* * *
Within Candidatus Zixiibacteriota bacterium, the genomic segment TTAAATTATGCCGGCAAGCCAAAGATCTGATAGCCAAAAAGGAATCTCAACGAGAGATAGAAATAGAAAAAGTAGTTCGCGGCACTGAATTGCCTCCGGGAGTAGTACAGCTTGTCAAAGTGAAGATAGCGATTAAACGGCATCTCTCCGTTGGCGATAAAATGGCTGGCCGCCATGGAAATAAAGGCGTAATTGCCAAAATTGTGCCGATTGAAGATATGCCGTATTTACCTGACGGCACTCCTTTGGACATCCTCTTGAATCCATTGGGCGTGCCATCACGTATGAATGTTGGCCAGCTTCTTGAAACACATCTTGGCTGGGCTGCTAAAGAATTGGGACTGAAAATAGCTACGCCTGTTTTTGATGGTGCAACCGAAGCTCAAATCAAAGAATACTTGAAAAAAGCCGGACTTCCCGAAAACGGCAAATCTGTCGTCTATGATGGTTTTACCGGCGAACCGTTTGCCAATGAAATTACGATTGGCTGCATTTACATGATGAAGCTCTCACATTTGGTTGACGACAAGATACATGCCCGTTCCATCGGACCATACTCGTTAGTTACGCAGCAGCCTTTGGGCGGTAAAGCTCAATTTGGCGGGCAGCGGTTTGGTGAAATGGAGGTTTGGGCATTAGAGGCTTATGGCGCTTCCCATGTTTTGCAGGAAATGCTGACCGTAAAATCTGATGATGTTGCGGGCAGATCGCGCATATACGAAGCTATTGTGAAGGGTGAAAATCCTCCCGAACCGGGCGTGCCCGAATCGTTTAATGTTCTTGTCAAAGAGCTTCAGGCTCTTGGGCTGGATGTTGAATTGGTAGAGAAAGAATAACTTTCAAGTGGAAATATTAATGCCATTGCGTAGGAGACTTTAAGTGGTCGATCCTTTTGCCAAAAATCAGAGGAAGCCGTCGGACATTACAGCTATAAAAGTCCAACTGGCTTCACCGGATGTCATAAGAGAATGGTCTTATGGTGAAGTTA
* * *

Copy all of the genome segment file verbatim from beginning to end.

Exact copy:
Within Candidatus Zixiibacteriota bacterium, the genomic segment TTAAATTATGCCGGCAAGCCAAAGATCTGATAGCCAAAAAGGAATCTCAACGAGAGATAGAAATAGAAAAAGTAGTTCGCGGCACTGAATTGCCTCCGGGAGTAGTACAGCTTGTCAAAGTGAAGATAGCGATTAAACGGCATCTCTCCGTTGGCGATAAAATGGCTGGCCGCCATGGAAATAAAGGCGTAATTGCCAAAATTGTGCCGATTGAAGATATGCCGTATTTACCTGACGGCACTCCTTTGGACATCCTCTTGAATCCATTGGGCGTGCCATCACGTATGAATGTTGGCCAGCTTCTTGAAACACATCTTGGCTGGGCTGCTAAAGAATTGGGACTGAAAATAGCTACGCCTGTTTTTGATGGTGCAACCGAAGCTCAAATCAAAGAATACTTGAAAAAAGCCGGACTTCCCGAAAACGGCAAATCTGTCGTCTATGATGGTTTTACCGGCGAACCGTTTGCCAATGAAATTACGATTGGCTGCATTTACATGATGAAGCTCTCACATTTGGTTGACGACAAGATACATGCCCGTTCCATCGGACCATACTCGTTAGTTACGCAGCAGCCTTTGGGCGGTAAAGCTCAATTTGGCGGGCAGCGGTTTGGTGAAATGGAGGTTTGGGCATTAGAGGCTTATGGCGCTTCCCATGTTTTGCAGGAAATGCTGACCGTAAAATCTGATGATGTTGCGGGCAGATCGCGCATATACGAAGCTATTGTGAAGGGTGAAAATCCTCCCGAACCGGGCGTGCCCGAATCGTTTAATGTTCTTGTCAAAGAGCTTCAGGCTCTTGGGCTGGATGTTGAATTGGTAGAGAAAGAATAACTTTCAAGTGGAAATATTAATGCCATTGCGTAGGAGACTTTAAGTGGTCGATCCTTTTGCCAAAAATCAGAGGAAGCCGTCGGACATTACAGCTATAAAAGTCCAACTGGCTTCACCGGATGTCATAAGAGAATGGTCTTATGGTGAAGTTA